You know how crucial it is to wear sunblock every day and this includes the fall and winter season as well. With physical sunscreen and chemical sunscreen, how do you know which one is the best? Which sunscreen is less likely to produce breakouts or irritate those with sensitive skin issues? Which one will give your skin the best shielding from the sun? There’s a big controversy over which type is the best. So let’s go over the main differences so you can make a proper choice in the physical vs. chemical sunscreen dilemma.
Physical sunscreen, unlike chemical sunscreen, contains mineral elements, such as titanium dioxide or zinc oxide, which chiefly function by laying on top of the skin to divert harmful UVA rays further away from the skin.
Physical sunscreen pros:
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- Provides shielding against both UVA and UVB rays and is an innately broad spectrum
- Shields from the sun instantly when applied.
- More longevity when in face to face UV light (this doesn’t apply for when exercising since this causes the skin to sweat)
- Not as probable to produce irritation on the skin, making it the prime choice for sensitive skin users.
- More effective for those who have rosacea or redness in their skin because it diverts the heat and energy coming from the sun absent from the skin.
- Not known to clog pores, making it perfect for blemish-prone skin types
Physical sunscreen cons:
- Can come off, sweat off and rinse off, which means you have to frequently reapply when outdoors. This can become annoying and bothersome for many people.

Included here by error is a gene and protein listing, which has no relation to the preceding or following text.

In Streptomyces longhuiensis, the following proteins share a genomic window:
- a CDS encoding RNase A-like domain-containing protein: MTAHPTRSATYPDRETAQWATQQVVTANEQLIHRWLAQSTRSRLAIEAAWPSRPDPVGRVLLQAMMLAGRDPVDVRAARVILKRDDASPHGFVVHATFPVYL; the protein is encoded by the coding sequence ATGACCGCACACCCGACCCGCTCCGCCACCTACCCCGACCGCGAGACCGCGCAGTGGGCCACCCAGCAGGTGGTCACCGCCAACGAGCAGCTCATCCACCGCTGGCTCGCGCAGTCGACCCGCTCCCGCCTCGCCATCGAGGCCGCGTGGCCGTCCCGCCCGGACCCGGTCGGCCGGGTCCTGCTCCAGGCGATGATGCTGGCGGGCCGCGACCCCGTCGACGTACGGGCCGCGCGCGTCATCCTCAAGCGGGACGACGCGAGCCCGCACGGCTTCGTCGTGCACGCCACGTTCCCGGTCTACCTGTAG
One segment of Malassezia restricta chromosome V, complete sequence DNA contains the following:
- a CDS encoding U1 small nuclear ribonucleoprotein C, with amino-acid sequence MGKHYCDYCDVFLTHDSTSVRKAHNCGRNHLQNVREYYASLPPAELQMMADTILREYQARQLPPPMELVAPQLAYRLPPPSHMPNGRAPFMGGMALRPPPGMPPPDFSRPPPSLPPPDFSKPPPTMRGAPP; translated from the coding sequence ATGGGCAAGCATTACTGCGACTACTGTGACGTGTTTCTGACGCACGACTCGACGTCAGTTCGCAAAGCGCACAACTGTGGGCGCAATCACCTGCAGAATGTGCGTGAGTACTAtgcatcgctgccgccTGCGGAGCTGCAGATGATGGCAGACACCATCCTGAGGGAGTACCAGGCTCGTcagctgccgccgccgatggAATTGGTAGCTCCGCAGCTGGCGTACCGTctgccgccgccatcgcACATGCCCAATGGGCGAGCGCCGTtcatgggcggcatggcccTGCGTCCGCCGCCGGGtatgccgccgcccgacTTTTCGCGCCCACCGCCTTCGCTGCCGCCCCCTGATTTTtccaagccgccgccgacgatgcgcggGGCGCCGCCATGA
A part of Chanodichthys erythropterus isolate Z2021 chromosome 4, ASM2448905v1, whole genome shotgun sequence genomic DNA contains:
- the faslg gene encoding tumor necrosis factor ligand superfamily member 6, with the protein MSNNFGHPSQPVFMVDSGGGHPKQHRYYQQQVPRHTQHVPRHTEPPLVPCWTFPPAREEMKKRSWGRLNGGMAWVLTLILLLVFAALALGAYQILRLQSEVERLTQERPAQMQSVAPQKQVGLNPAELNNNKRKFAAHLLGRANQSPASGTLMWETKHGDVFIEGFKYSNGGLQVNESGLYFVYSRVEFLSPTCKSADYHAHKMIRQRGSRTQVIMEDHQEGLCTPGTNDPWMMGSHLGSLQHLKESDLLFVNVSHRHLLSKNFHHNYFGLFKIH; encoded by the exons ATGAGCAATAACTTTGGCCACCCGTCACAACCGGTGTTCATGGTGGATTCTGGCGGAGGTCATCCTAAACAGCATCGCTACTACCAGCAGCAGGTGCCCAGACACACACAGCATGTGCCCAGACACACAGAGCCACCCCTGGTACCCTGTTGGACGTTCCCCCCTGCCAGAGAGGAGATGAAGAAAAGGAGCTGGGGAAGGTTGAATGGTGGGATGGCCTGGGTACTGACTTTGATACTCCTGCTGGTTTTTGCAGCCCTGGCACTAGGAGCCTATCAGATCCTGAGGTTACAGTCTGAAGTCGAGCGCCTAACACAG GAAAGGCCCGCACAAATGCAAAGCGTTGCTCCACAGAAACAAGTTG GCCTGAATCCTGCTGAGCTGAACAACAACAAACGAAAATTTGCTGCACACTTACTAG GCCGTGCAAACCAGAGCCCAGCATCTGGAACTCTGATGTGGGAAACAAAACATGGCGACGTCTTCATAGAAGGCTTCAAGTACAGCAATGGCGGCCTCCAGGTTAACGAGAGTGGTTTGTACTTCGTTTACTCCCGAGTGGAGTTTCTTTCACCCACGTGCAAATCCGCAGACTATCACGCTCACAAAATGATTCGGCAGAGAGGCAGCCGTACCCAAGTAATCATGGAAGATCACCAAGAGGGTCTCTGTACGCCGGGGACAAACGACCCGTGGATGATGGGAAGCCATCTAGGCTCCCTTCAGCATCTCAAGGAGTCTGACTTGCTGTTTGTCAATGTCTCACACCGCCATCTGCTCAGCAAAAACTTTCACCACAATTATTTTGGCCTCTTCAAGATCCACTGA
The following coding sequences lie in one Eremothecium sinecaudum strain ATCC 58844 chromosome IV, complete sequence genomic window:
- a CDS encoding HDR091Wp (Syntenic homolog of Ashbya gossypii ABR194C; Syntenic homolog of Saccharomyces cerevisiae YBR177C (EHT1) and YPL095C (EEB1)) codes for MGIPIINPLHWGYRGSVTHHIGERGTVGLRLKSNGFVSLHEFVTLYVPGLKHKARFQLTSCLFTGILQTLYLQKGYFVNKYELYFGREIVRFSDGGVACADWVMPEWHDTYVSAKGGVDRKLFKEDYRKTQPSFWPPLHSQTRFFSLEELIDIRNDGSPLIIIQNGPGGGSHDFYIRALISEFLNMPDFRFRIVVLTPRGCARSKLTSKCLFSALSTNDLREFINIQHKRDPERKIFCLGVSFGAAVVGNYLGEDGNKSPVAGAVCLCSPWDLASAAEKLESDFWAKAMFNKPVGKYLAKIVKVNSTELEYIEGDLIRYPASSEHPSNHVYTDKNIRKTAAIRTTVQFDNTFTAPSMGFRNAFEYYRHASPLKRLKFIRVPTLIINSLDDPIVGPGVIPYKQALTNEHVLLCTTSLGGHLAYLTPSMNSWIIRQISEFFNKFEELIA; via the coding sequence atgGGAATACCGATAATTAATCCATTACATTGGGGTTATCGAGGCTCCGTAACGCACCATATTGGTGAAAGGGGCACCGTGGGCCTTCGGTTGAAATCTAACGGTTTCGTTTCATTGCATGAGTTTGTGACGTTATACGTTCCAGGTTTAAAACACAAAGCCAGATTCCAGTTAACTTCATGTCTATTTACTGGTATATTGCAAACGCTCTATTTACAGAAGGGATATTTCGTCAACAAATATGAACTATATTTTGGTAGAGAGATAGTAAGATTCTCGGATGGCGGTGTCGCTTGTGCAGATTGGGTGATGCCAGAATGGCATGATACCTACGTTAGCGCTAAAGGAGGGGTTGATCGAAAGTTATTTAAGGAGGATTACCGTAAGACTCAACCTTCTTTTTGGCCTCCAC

- Can produce a constant film, which means more sweating during exercise or heightened activity and this causes it to come off faster.
- Won’t be as effective if it isn’t applied properly because UV light can go through the sunscreen molecules.
Chemical sunscreen pros:
- It is usually thinner and spreads easier on the skin, making it better for everyday use.
- Less is required to apply on the skin in order to shield the skin since there is no chance of no spaces between the sunscreen molecules after applying. (This is a high pro)
- The formula is simple to add on to additional treatment ingredients too, such as peptides and enzymes, which provide extra skin enhancements.
Chemical sunscreen cons:
- It requires 10 minutes after application to dry and maintain a protective layer over the skin. Some people may get annoyed with having to wait for it to dry.
- Amplified risk of irritation and aggravation (certainly for those who have dry skin since the ingredients combined in order to sustain broad-spectrum UVA and UVB protection.)
- The chemical elements oxybenzone and oxtinoxate have been restricted in Hawaii for having a risk of corrupting coral reef when worn while swimming in the ocean. (This goes for water-resistant beach sunscreens solely and not daily use sunscreens or makeup with sunscreen.) Here’s a suggestion, when at the beach, wear long-sleeve UV protecting swimwear to eliminate sunscreen getting into ocean waters.
Chemical sunscreen has natural (carbon-based) elements, such as oxybenzone, octinoxate, octisalate and avobenzone that manifest a chemical reaction and function by changing UV rays into heat, then revealing that heat from the skin.
So, which one is the better sunscreen? The answer is physical sunscreen. Physical sunscreens include active mineral ingredients, such as titanium dioxide or zzinc oxide, which function by sitting on top of the skin to deflect harmful UV rays away from the skin. They are usually referred to as physical blockers. This is because, the chemical sunscreen agents absorbed into the skin surface could prevent sunburns, as they generally do it by absorbing UV rays in sunlight and dispersing the energy/heat into the surrounding tissue. This, in turn, can encourage melanin production (as the skin’s heat sensors signal that it is being attacked). Evidently, in essence, the process of absorbing the rays can still trigger hyperpigmentation.